We all hear constantly how technology and "big data" might solve all of the world's problems, and often anyone raising privacy concerns is written off as alarmist.
But according to a report in The Wall Street Journal, our fears are probably justified. The piece details employers' attempts to cut health-care costs by using the aforementioned "big data" to predict which employees might soon come down with serious (read: expensive) conditions. Think cancer, diabetes, back problems.
This is alarming, of course! Your employer, even when it subsidizes part of your insurance, is not legally entitled to detailed information about your health — that's private, protected information between you, your doctors, and your health-insurance company. But recently, companies looking to cut costs have been hiring third parties to contract the work of mining all this data for them.
And buried in the post is this gem:
"To determine which employees might soon get pregnant, Castlight recently launched a new product that scans insurance claims to find women who have stopped filling birth-control prescriptions, as well as women who have made fertility-related searches on Castlight's health app."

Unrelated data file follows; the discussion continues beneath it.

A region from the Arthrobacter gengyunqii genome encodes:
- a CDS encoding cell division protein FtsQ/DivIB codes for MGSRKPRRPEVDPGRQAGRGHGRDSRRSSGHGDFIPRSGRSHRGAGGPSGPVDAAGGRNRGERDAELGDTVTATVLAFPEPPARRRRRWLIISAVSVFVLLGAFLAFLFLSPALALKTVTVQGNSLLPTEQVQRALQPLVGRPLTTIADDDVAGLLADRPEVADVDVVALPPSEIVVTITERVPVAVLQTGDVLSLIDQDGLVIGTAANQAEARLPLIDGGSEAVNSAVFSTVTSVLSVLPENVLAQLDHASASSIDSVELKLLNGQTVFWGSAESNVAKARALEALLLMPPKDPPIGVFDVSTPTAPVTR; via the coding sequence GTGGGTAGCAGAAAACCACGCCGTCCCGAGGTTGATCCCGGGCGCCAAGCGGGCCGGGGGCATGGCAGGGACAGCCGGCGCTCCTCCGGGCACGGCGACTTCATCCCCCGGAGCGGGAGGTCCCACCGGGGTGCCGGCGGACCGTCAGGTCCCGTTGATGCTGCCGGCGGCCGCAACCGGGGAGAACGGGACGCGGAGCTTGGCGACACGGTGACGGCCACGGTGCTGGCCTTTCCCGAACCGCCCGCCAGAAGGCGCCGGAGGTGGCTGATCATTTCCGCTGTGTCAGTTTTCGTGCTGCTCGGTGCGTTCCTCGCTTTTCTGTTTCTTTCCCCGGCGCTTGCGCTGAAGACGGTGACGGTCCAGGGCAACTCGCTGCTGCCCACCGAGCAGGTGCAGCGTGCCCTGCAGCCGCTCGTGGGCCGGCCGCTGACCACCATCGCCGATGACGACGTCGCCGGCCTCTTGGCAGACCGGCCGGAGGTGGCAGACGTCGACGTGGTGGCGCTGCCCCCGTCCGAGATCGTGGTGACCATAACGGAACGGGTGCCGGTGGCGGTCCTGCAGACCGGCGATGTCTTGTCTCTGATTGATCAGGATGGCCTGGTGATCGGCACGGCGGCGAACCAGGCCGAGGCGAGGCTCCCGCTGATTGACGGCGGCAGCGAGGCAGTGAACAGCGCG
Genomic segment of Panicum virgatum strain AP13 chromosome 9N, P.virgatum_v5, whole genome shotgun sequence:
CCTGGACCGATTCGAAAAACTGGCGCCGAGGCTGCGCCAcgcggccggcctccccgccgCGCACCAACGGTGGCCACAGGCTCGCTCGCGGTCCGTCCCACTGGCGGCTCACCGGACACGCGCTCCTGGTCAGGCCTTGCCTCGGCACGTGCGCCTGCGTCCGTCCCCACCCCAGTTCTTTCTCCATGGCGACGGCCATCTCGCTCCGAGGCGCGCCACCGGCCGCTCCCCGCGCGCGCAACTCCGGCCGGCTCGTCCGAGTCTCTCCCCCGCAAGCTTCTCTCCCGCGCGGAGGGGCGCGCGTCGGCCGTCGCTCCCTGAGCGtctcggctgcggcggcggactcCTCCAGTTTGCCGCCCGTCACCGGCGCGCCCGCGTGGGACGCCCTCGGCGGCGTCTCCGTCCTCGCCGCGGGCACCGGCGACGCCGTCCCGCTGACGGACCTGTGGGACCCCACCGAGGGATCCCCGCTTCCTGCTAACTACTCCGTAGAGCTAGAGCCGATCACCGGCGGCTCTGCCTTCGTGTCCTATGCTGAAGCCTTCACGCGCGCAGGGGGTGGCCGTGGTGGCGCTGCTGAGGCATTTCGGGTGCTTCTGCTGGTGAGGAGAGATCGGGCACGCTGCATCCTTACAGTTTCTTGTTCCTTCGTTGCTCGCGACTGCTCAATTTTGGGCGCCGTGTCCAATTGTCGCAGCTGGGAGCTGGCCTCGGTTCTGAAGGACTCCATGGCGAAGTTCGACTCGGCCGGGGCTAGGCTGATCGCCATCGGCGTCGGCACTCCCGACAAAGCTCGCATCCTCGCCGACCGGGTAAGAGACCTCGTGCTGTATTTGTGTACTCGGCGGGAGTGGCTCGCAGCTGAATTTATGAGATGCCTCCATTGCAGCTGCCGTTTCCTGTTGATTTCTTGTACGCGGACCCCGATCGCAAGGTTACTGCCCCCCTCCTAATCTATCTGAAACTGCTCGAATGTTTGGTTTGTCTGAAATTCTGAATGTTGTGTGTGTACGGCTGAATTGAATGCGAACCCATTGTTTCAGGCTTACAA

Excuse me? Hello? But to continue:
"That data is matched with the woman's age, and if applicable, the ages of her children to compute the likelihood of an impending pregnancy, says Jonathan Rende, Castlight's chief research and development officer. She would then start receiving emails or in-app messages with tips for choosing an obstetrician or other prenatal care. If the algorithm guessed wrong, she could opt out of receiving similar messages."
Okay okay. Let's take a deep breath and get to what's really going on here before freaking out. Reread and see what all of this actually means.
Yeah, no: Still WTF.